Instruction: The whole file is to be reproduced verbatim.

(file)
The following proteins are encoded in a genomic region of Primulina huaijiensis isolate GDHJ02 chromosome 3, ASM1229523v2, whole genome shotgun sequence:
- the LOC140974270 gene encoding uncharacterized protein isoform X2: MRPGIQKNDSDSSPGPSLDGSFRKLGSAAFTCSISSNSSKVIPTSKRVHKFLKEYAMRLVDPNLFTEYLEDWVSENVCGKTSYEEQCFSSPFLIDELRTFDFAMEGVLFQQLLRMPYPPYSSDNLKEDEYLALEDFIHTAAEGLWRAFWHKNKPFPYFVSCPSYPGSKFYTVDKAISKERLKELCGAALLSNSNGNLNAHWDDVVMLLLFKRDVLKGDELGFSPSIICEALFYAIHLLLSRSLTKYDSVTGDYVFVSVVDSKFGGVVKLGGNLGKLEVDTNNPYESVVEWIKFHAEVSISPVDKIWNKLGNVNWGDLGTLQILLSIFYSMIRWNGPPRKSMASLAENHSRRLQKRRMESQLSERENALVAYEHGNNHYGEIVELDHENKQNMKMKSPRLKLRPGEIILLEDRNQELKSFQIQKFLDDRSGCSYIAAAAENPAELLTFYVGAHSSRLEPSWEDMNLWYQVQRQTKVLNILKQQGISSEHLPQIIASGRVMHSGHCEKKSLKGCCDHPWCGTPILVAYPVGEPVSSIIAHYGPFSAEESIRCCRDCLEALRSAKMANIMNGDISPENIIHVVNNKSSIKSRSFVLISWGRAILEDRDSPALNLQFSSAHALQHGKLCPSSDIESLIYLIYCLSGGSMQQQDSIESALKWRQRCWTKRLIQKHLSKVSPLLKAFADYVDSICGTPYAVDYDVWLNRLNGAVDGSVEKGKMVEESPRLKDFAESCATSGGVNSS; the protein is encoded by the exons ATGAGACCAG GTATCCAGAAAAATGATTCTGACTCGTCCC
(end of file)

The following proteins are encoded in a genomic region of Primulina huaijiensis isolate GDHJ02 chromosome 3, ASM1229523v2, whole genome shotgun sequence:
- the LOC140974270 gene encoding uncharacterized protein isoform X2: MRPGIQKNDSDSSPGPSLDGSFRKLGSAAFTCSISSNSSKVIPTSKRVHKFLKEYAMRLVDPNLFTEYLEDWVSENVCGKTSYEEQCFSSPFLIDELRTFDFAMEGVLFQQLLRMPYPPYSSDNLKEDEYLALEDFIHTAAEGLWRAFWHKNKPFPYFVSCPSYPGSKFYTVDKAISKERLKELCGAALLSNSNGNLNAHWDDVVMLLLFKRDVLKGDELGFSPSIICEALFYAIHLLLSRSLTKYDSVTGDYVFVSVVDSKFGGVVKLGGNLGKLEVDTNNPYESVVEWIKFHAEVSISPVDKIWNKLGNVNWGDLGTLQILLSIFYSMIRWNGPPRKSMASLAENHSRRLQKRRMESQLSERENALVAYEHGNNHYGEIVELDHENKQNMKMKSPRLKLRPGEIILLEDRNQELKSFQIQKFLDDRSGCSYIAAAAENPAELLTFYVGAHSSRLEPSWEDMNLWYQVQRQTKVLNILKQQGISSEHLPQIIASGRVMHSGHCEKKSLKGCCDHPWCGTPILVAYPVGEPVSSIIAHYGPFSAEESIRCCRDCLEALRSAKMANIMNGDISPENIIHVVNNKSSIKSRSFVLISWGRAILEDRDSPALNLQFSSAHALQHGKLCPSSDIESLIYLIYCLSGGSMQQQDSIESALKWRQRCWTKRLIQKHLSKVSPLLKAFADYVDSICGTPYAVDYDVWLNRLNGAVDGSVEKGKMVEESPRLKDFAESCATSGGVNSS; the protein is encoded by the exons ATGAGACCAG GTATCCAGAAAAATGATTCTGACTCGTCCC